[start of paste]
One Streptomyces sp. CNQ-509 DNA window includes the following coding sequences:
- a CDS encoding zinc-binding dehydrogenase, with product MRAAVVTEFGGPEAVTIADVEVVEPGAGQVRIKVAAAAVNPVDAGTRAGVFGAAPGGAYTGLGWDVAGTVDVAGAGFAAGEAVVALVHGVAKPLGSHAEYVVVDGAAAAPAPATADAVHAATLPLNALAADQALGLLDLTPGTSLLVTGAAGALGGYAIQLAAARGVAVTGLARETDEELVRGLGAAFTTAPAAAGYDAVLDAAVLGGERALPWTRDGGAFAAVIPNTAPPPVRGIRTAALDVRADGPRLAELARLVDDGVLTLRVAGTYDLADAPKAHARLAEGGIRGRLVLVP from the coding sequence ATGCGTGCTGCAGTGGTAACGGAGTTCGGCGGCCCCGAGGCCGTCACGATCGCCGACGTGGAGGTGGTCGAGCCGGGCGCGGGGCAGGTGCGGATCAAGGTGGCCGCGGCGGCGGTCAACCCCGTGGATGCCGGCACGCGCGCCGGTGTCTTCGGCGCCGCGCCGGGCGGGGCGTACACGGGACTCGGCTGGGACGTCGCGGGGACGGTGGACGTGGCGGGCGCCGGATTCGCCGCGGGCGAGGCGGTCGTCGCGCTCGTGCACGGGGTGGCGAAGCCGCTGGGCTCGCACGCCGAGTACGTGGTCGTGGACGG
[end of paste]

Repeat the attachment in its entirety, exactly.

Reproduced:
One Streptomyces sp. CNQ-509 DNA window includes the following coding sequences:
- a CDS encoding zinc-binding dehydrogenase, with product MRAAVVTEFGGPEAVTIADVEVVEPGAGQVRIKVAAAAVNPVDAGTRAGVFGAAPGGAYTGLGWDVAGTVDVAGAGFAAGEAVVALVHGVAKPLGSHAEYVVVDGAAAAPAPATADAVHAATLPLNALAADQALGLLDLTPGTSLLVTGAAGALGGYAIQLAAARGVAVTGLARETDEELVRGLGAAFTTAPAAAGYDAVLDAAVLGGERALPWTRDGGAFAAVIPNTAPPPVRGIRTAALDVRADGPRLAELARLVDDGVLTLRVAGTYDLADAPKAHARLAEGGIRGRLVLVP from the coding sequence ATGCGTGCTGCAGTGGTAACGGAGTTCGGCGGCCCCGAGGCCGTCACGATCGCCGACGTGGAGGTGGTCGAGCCGGGCGCGGGGCAGGTGCGGATCAAGGTGGCCGCGGCGGCGGTCAACCCCGTGGATGCCGGCACGCGCGCCGGTGTCTTCGGCGCCGCGCCGGGCGGGGCGTACACGGGACTCGGCTGGGACGTCGCGGGGACGGTGGACGTGGCGGGCGCCGGATTCGCCGCGGGCGAGGCGGTCGTCGCGCTCGTGCACGGGGTGGCGAAGCCGCTGGGCTCGCACGCCGAGTACGTGGTCGTGGACGG